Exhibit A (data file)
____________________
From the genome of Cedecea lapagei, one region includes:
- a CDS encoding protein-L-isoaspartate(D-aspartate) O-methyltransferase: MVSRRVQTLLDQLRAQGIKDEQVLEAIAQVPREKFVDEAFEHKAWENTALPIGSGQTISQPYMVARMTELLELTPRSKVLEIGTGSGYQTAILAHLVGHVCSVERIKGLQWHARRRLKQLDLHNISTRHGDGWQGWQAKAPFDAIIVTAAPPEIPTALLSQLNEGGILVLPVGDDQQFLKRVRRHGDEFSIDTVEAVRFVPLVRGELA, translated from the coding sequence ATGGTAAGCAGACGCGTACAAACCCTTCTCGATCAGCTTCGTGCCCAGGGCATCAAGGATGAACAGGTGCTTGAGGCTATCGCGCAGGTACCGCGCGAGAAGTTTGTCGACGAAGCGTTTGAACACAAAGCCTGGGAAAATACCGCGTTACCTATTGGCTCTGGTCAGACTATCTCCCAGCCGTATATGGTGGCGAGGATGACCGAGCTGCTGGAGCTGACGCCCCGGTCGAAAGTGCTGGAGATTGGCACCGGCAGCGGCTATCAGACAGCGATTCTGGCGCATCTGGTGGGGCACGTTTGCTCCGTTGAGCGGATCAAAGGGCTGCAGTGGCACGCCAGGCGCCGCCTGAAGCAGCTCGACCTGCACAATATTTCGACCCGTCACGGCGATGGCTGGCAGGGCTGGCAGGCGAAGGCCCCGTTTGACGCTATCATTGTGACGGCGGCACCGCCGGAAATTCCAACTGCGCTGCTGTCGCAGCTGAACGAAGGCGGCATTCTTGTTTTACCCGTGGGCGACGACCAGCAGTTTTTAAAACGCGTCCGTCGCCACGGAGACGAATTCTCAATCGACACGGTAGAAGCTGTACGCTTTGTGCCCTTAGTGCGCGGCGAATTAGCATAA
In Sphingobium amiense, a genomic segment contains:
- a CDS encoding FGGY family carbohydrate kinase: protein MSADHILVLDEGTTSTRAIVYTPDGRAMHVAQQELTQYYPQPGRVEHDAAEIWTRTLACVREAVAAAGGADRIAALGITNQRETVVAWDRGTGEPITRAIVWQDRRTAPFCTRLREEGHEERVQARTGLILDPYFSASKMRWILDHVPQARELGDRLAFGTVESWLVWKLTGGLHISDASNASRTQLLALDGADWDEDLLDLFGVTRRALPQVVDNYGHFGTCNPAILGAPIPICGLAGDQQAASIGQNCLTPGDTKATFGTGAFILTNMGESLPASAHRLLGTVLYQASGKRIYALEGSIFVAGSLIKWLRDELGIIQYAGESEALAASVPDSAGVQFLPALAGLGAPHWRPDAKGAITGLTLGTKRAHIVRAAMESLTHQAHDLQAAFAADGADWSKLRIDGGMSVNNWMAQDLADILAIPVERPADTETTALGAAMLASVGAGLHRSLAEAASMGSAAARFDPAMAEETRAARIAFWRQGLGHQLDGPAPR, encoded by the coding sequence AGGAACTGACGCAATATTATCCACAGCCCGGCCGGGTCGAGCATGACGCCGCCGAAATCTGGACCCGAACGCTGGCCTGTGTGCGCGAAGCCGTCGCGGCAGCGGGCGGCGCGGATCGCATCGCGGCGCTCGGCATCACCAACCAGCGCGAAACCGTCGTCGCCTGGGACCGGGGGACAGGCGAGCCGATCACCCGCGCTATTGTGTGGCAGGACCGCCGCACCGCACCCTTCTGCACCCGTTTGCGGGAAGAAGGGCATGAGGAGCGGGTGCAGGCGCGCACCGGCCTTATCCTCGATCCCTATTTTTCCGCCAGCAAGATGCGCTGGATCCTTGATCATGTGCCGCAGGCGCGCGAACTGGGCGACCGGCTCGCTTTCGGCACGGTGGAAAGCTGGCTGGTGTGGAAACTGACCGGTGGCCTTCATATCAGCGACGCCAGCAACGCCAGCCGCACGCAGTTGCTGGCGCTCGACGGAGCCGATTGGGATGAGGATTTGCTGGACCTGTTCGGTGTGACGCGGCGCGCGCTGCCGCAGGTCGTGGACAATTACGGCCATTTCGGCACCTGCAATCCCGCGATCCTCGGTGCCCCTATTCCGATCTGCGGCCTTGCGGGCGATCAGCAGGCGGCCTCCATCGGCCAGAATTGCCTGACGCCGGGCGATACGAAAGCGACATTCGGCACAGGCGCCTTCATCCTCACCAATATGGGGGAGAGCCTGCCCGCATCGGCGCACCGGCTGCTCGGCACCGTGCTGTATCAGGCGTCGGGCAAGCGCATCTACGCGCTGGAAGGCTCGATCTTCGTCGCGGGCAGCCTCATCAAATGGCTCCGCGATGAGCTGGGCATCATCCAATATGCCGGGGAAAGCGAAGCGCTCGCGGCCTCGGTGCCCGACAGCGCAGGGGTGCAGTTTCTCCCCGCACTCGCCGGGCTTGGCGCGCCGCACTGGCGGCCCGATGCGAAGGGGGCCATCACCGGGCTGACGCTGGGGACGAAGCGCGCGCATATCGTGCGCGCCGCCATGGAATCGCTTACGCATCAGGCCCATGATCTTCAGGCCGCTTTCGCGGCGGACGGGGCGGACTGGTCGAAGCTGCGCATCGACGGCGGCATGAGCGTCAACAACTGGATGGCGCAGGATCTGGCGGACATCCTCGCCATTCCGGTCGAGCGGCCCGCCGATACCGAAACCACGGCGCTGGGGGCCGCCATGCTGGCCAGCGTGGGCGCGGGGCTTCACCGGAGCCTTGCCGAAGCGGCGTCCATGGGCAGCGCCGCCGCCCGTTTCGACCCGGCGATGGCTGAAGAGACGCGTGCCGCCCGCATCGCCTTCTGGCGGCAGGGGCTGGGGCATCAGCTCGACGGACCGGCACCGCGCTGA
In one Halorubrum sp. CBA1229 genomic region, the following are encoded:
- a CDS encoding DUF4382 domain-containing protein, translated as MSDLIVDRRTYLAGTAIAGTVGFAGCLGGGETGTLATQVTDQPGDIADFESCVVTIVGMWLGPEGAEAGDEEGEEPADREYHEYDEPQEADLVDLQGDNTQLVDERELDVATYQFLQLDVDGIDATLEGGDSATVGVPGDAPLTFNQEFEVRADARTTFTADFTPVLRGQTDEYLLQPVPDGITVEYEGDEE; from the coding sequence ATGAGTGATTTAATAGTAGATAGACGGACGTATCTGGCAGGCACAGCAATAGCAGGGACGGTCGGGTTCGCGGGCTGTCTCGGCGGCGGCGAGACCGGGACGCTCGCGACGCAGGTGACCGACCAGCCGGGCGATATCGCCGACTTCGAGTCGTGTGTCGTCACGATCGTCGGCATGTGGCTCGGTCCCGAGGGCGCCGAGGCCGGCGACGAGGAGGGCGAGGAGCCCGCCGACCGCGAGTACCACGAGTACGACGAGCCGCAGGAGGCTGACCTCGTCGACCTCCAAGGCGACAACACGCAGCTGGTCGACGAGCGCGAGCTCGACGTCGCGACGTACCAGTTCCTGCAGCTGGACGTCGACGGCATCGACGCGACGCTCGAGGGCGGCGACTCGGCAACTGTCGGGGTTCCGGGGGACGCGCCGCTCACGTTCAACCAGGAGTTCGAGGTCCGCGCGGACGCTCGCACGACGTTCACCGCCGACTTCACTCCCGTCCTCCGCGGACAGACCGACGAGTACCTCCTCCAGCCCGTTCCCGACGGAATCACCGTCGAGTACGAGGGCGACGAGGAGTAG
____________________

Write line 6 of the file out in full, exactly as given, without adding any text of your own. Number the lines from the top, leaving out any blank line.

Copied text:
- a CDS encoding DUF4382 domain-containing protein, translated as MSDLIVDRRTYLAGTAIAGTVGFAGCLGGGETGTLATQVTDQPGDIADFESCVVTIVGMWLGPEGAEAGDEEGEEPADREYHEYDEPQEADLVDLQGDNTQLVDERELDVATYQFLQLDVDGIDATLEGGDSATVGVPGDAPLTFNQEFEVRADARTTFTADFTPVLRGQTDEYLLQPVPDGITVEYEGDEE; from the coding sequence ATGAGTGATTTAATAGTAGATAGACGGACGTATCTGGCAGGCACAGCAATAGCAGGGACGGTCGGGTTCGCGGGCTGTCTCGGCGGCGGCGAGACCGGGACGCTCGCGACGCAGGTGACCGACCAGCCGGGCGATATCGCCGACTTCGAGTCGTGTGTCGTCACGATCGTCGGCATGTGGCTCGGTCCCGAGGGCGCCGAGGCCGGCGACGAGGAGGGCGAGGAGCCCGCCGACCGCGAGTACCACGAGTACGACGAGCCGCAGGAGGCTGACCTCGTCGACCTCCAAGGCGACAACACGCAGCTGGTCGACGAGCGCGAGCTCGACGTCGCGACGTACCAGTTCCTGCAGCTGGACGTCGACGGCATCGACGCGACGCTCGAGGGCGGCGACTCGGCAACTGTCGGGGTTCCGGGGGACGCGCCGCTCACGTTCAACCAGGAGTTCGAGGTCCGCGCGGACGCTCGCACGACGTTCACCGCCGACTTCACTCCCGTCCTCCGCGGACAGACCGACGAGTACCTCCTCCAGCCCGTTCCCGACGGAATCACCGTCGAGTACGAGGGCGACGAGGAGTAG